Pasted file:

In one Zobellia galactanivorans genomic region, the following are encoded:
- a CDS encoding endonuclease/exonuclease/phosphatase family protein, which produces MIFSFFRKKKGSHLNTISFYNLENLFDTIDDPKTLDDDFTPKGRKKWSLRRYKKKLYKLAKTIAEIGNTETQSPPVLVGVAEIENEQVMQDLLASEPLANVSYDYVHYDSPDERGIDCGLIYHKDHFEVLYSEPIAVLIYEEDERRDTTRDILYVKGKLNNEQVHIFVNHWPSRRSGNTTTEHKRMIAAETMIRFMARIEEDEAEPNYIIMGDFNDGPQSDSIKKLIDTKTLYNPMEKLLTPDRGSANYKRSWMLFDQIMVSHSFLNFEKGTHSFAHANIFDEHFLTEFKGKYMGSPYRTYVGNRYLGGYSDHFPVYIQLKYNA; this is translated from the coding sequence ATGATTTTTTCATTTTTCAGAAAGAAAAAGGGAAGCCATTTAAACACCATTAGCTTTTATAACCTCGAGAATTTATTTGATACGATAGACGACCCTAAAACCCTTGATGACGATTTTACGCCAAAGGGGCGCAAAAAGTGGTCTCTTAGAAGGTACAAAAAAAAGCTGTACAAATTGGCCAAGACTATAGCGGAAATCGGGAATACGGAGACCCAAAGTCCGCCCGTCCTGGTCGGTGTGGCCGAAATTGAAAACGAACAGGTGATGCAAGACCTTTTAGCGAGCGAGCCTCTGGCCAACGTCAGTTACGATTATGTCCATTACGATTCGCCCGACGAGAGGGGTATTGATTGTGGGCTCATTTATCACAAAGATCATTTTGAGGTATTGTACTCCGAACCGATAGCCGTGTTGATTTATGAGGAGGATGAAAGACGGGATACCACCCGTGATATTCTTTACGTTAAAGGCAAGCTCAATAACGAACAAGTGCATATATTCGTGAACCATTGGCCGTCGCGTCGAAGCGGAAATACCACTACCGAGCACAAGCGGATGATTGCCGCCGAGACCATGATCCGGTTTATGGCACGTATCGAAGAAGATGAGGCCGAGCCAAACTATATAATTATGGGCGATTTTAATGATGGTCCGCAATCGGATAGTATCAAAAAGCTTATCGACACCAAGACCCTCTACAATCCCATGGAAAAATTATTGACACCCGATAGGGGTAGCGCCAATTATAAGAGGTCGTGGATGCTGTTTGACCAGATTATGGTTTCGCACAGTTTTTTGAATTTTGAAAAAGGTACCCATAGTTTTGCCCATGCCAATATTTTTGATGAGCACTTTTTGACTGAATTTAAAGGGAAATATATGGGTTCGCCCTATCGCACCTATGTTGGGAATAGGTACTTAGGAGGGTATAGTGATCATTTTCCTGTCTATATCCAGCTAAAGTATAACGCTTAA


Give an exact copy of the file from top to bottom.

In one Zobellia galactanivorans genomic region, the following are encoded:
- a CDS encoding endonuclease/exonuclease/phosphatase family protein, which produces MIFSFFRKKKGSHLNTISFYNLENLFDTIDDPKTLDDDFTPKGRKKWSLRRYKKKLYKLAKTIAEIGNTETQSPPVLVGVAEIENEQVMQDLLASEPLANVSYDYVHYDSPDERGIDCGLIYHKDHFEVLYSEPIAVLIYEEDERRDTTRDILYVKGKLNNEQVHIFVNHWPSRRSGNTTTEHKRMIAAETMIRFMARIEEDEAEPNYIIMGDFNDGPQSDSIKKLIDTKTLYNPMEKLLTPDRGSANYKRSWMLFDQIMVSHSFLNFEKGTHSFAHANIFDEHFLTEFKGKYMGSPYRTYVGNRYLGGYSDHFPVYIQLKYNA; this is translated from the coding sequence ATGATTTTTTCATTTTTCAGAAAGAAAAAGGGAAGCCATTTAAACACCATTAGCTTTTATAACCTCGAGAATTTATTTGATACGATAGACGACCCTAAAACCCTTGATGACGATTTTACGCCAAAGGGGCGCAAAAAGTGGTCTCTTAGAAGGTACAAAAAAAAGCTGTACAAATTGGCCAAGACTATAGCGGAAATCGGGAATACGGAGACCCAAAGTCCGCCCGTCCTGGTCGGTGTGGCCGAAATTGAAAACGAACAGGTGATGCAAGACCTTTTAGCGAGCGAGCCTCTGGCCAACGTCAGTTACGATTATGTCCATTACGATTCGCCCGACGAGAGGGGTATTGATTGTGGGCTCATTTATCACAAAGATCATTTTGAGGTATTGTACTCCGAACCGATAGCCGTGTTGATTTATGAGGAGGATGAAAGACGGGATACCACCCGTGATATTCTTTACGTTAAAGGCAAGCTCAATAACGAACAAGTGCATATATTCGTGAACCATTGGCCGTCGCGTCGAAGCGGAAATACCACTACCGAGCACAAGCGGATGATTGCCGCCGAGACCATGATCCGGTTTATGGCACGTATCGAAGAAGATGAGGCCGAGCCAAACTATATAATTATGGGCGATTTTAATGATGGTCCGCAATCGGATAGTATCAAAAAGCTTATCGACACCAAGACCCTCTACAATCCCATGGAAAAATTATTGACACCCGATAGGGGTAGCGCCAATTATAAGAGGTCGTGGATGCTGTTTGACCAGATTATGGTTTCGCACAGTTTTTTGAATTTTGAAAAAGGTACCCATAGTTTTGCCCATGCCAATATTTTTGATGAGCACTTTTTGACTGAATTTAAAGGGAAATATATGGGTTCGCCCTATCGCACCTATGTTGGGAATAGGTACTTAGGAGGGTATAGTGATCATTTTCCTGTCTATATCCAGCTAAAGTATAACGCTTAA